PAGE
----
The Chicago Bulls need to push the pace.
The Bulls succeed when their pace is frenetic, bordering on frantic. They’re rarely the biggest or strongest team on the court — especially in their playoff series against the Milwaukee Bucks. But when the Bulls speed up to harass opponents on defense and push the open court on offense, they can take advantage of their small-ball mindset to disrupt a game.
The opposite happened in their jarring, 111-81 loss Friday in Game 3 against the Bucks.
“We have to run better,” Bulls coach Billy Donovan said. “Our pace is way too slow. We’ve got to space the floor. We’ve got to run and we’ve got to get out. At times we moved way, way too slow.”
After Bobby Portis slotted in for Bucks forward Khris Middleton because of an MCL sprain, the Bulls should have entered Game 3 with the upper hand in speed. The Bucks started three players 6-foot-10 or taller, creating a towering presence that shut down the paint. With a smaller lineup of quick guards and adaptable forwards like Patrick Williams and DeMar DeRozan, the Bulls could have pushed the pace.
But they didn’t. The Bulls scored only five points in transition in Game 3, continuing a trend from Game 2 (six fast break points) and Game 1 (five points). Bulls guards hesitated when they caught the ball with numbers or space to attack, slowly bringing the ball up against a fully set Bucks half-court defense.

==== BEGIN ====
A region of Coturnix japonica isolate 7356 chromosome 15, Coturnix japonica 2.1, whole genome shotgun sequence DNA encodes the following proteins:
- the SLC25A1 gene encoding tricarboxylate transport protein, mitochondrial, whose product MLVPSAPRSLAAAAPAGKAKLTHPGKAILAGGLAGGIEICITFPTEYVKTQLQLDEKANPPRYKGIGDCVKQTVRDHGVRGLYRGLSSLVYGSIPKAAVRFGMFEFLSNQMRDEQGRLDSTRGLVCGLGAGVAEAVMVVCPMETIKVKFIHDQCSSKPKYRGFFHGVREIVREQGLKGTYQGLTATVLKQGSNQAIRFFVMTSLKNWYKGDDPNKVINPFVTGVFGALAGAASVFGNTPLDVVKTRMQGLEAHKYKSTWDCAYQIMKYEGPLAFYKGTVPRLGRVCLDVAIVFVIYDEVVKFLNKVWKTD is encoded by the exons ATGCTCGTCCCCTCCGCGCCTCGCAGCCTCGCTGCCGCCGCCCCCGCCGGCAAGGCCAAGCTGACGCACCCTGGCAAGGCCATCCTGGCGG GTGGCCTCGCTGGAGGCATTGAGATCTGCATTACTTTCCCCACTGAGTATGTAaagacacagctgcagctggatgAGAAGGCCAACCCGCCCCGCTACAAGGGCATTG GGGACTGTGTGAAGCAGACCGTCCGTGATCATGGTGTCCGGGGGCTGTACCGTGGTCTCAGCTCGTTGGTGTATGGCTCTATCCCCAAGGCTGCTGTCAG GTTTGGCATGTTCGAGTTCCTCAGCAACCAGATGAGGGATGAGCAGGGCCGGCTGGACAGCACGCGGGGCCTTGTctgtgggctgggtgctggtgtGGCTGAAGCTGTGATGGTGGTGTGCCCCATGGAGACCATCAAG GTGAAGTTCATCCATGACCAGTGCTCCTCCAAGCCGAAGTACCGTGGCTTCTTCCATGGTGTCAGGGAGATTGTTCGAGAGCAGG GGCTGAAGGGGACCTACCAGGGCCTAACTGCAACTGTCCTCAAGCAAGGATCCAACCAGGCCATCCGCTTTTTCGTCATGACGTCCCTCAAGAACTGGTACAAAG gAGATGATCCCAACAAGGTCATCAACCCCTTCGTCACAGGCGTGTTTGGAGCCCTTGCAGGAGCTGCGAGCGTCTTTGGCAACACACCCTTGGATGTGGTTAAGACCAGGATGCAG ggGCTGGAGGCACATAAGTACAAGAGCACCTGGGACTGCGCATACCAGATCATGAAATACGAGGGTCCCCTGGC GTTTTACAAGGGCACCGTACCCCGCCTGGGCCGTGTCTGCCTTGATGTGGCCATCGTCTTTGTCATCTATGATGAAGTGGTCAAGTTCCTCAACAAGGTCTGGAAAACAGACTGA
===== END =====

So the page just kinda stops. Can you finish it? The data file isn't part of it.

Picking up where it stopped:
“They’re a terrific defensive team and they’re good in every area they protect,” Donovan said. “They get back in transition and they rebound. But when you have opportunities to get out in transition in open court situations where the floor — even if it’s not uneven, it’s cross matched or different matchups are happening, the side of the floor is overloaded — you’ve got to be able to attack. I didn’t think we played with enough pace.”
Transition ball comes less easily when the opposing team is making shots. The Bucks shot 51.5% from the field and 42% from 3-point range in the first three quarters before putting in bench players to ride out the final 12 minutes.
The lack of fast break offense for the Bulls was further stymied by the Bucks’ improved ball protection, which resulted in only nine turnovers after coughing up a combined 36 in Games 1 and 2.
“I can do a better job rebounding and pushing, getting the ball in my hands and playing a little bit faster,” guard Zach LaVine said. “But if we don’t get any stops it’ll be hard to get out in transition.”
Creating pace will need to be catalyzed by guards from the moment the Bulls rebound the ball. But LaVine said the team’s sluggishness also stemmed from an air of defeat after the Bucks took an early 19-point lead.
The Bulls looked exhausted by the end of the first quarter and defeated by the end of the half. But to grind out a series against the Bucks, the Bulls can’t allow a double-digit lead to crush their pace of play.
“When we take the ball out of bounds, we can’t hang our head,” LaVine said. “We’ve got to go onto the next play. Get it out fast, move on, push it up the court a little bit.”